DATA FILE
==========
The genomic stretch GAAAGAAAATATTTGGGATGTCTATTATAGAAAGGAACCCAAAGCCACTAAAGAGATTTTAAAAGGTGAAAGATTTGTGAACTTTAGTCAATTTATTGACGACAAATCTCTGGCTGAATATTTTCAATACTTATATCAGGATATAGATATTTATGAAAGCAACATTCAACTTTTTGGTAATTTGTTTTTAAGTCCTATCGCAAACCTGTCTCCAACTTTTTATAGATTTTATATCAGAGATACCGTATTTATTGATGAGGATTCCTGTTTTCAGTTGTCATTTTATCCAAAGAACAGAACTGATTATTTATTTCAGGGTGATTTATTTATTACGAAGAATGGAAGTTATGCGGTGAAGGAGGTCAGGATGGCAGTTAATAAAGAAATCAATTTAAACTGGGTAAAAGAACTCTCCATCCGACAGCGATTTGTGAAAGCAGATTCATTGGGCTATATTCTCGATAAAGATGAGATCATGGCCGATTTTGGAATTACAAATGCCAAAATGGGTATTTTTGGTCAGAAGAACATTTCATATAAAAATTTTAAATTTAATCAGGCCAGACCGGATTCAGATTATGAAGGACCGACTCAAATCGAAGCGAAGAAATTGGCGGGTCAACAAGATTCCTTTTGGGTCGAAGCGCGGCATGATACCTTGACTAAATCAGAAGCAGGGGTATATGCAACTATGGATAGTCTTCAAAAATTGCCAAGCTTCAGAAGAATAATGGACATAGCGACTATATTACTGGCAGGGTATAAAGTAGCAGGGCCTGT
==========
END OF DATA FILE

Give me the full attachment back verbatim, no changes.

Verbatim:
The genomic stretch GAAAGAAAATATTTGGGATGTCTATTATAGAAAGGAACCCAAAGCCACTAAAGAGATTTTAAAAGGTGAAAGATTTGTGAACTTTAGTCAATTTATTGACGACAAATCTCTGGCTGAATATTTTCAATACTTATATCAGGATATAGATATTTATGAAAGCAACATTCAACTTTTTGGTAATTTGTTTTTAAGTCCTATCGCAAACCTGTCTCCAACTTTTTATAGATTTTATATCAGAGATACCGTATTTATTGATGAGGATTCCTGTTTTCAGTTGTCATTTTATCCAAAGAACAGAACTGATTATTTATTTCAGGGTGATTTATTTATTACGAAGAATGGAAGTTATGCGGTGAAGGAGGTCAGGATGGCAGTTAATAAAGAAATCAATTTAAACTGGGTAAAAGAACTCTCCATCCGACAGCGATTTGTGAAAGCAGATTCATTGGGCTATATTCTCGATAAAGATGAGATCATGGCCGATTTTGGAATTACAAATGCCAAAATGGGTATTTTTGGTCAGAAGAACATTTCATATAAAAATTTTAAATTTAATCAGGCCAGACCGGATTCAGATTATGAAGGACCGACTCAAATCGAAGCGAAGAAATTGGCGGGTCAACAAGATTCCTTTTGGGTCGAAGCGCGGCATGATACCTTGACTAAATCAGAAGCAGGGGTATATGCAACTATGGATAGTCTTCAAAAATTGCCAAGCTTCAGAAGAATAATGGACATAGCGACTATATTACTGGCAGGGTATAAAGTAGCAGGGCCTGT